Former Central Bank of Kenya governor Nahashon Nyagah and businessman Vimal Shah have obtained a court order reinstating them to the Tatu City board.
This is after they filed a case challenging their ouster by Russian-based majority shareholders of the multi-billion shilling commercial and real estate project.
The duo will hold their positions until the case is determined.
Mr Nyagah is expected to retain his position as chairman of the Tatu City Ltd board of directors, replacing Pius Mbugua Ngugi who had been appointed to the post by the Russian-based shareholders.
Justice Eric Ogola on Tuesday granted the orders in an application filed by Mr Nyagah and Mr Shah, claiming that their foreign counterparts, Mr Stephen Jennings and Mr Hans Jochum Horn, had ousted them from the board in a purge that also saw the exit of other managers.
Mr Jennings and Mr Jochum, had allegedly replaced Mr Nyagah and Mr Shah following a resolution made early this month.
“Pending the hearing and determination of this application, this suit or further orders, the defendants whether by themselves, agents or servants, are hereby restrained from acting upon the resolution made on February 5, to replace the said directors and managers,” said Mr Justice Ogola.
Tatu City was originally marketed as a project backed by Russian-based Renaissance Capital, but was later spun off following shareholding changes at the investment bank.
The foreign partners were also stopped from taking or making decisions, giving instructions or writing letters on behalf of Tatu City or its sister firm, Kofinaf Company Ltd, without the consent of local partners and directors, Mr Nyagah and Mr Bhimji.
The defendants were equally barred from accessing and operating Tatu City’s bank accounts until the case is concluded.
Mr Nyagah had in the application said the actions by their foreign counterparts were calculated to give them exclusive control over affairs of Tatu City and Kofinaf, a coffee firm on whose land the project sits, so that they may continue pilfering the capital and income of the company and its assets.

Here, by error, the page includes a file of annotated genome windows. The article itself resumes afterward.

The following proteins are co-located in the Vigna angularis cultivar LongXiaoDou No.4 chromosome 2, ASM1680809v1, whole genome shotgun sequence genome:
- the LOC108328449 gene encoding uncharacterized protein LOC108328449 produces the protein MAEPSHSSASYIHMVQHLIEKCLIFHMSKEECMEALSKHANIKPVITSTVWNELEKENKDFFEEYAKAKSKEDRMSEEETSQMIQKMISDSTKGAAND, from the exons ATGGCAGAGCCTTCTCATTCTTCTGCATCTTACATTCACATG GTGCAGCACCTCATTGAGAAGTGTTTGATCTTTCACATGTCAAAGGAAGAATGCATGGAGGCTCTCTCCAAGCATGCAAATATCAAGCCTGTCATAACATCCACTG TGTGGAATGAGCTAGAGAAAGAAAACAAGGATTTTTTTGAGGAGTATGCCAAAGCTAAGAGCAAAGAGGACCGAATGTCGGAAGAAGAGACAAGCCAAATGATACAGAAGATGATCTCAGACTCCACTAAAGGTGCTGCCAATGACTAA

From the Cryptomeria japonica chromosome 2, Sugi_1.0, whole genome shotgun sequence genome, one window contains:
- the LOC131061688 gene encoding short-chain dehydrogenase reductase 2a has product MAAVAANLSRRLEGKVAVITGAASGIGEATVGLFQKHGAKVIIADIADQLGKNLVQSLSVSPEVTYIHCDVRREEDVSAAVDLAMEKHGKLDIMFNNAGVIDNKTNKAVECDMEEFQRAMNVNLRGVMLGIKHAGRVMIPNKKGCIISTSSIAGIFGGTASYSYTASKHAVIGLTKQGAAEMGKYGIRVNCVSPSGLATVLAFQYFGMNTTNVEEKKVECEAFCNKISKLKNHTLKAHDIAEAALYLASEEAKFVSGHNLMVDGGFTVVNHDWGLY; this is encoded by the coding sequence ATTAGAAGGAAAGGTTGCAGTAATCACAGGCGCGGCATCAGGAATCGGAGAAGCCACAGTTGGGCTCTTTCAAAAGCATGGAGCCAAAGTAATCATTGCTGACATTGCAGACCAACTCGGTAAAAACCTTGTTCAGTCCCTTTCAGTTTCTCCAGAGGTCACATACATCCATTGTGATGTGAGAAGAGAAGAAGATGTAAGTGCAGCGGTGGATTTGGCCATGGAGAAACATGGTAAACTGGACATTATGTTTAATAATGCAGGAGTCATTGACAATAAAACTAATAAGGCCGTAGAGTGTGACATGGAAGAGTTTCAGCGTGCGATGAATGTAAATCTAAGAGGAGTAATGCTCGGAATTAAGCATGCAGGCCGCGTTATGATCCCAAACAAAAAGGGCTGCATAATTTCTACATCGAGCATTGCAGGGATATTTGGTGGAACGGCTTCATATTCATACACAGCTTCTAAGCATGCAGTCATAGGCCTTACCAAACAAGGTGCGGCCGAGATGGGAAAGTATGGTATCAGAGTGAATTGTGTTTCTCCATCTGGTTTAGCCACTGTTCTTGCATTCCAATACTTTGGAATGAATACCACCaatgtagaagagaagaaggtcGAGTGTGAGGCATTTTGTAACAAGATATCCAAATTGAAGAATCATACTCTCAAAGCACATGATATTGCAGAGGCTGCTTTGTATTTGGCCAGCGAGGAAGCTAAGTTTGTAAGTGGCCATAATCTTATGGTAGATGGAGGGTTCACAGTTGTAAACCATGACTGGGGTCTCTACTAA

“There is real danger that such actions will leave the company exposed because the properties of Tatu City Ltd and Kofinaf Company Ltd would have been sold, the proceeds siphoned out of the country and beyond reach because they are not Kenyan nationals and cannot be readily available to account should the project stall or fall,” said the former CBK governor in his court submissions.
The Tatu City project targets residents, companies and retailers who wish to live and work in “the modern, well-planned urban development in East Africa” and is to be built on 2,400 acres.
Upon completion, it is expected to accommodate 70,000 residents and handle 30,000 visitors daily, according to its planners.
The court also stopped the appointments of Mr Ngugi and Frank Mosier as directors of Tatu City Ltd.
The Russian-based partners had also terminated the employment contract of Tatu City chief executive Lucas Akunga Omariba, and replaced him with Anthony Njoroge in an acting capacity.
Equally, they sacked John Ngahu and Elizabeth Ndichu as employees of Tatu City, and removed Mr Akunga, Mr Ngahu and Mr Nyagah as signatories to Tatu City Ltd’s accounts replacing them with Mr Anthony Njoroge and Mr Christopher Barron.
The case will be heard on March 3.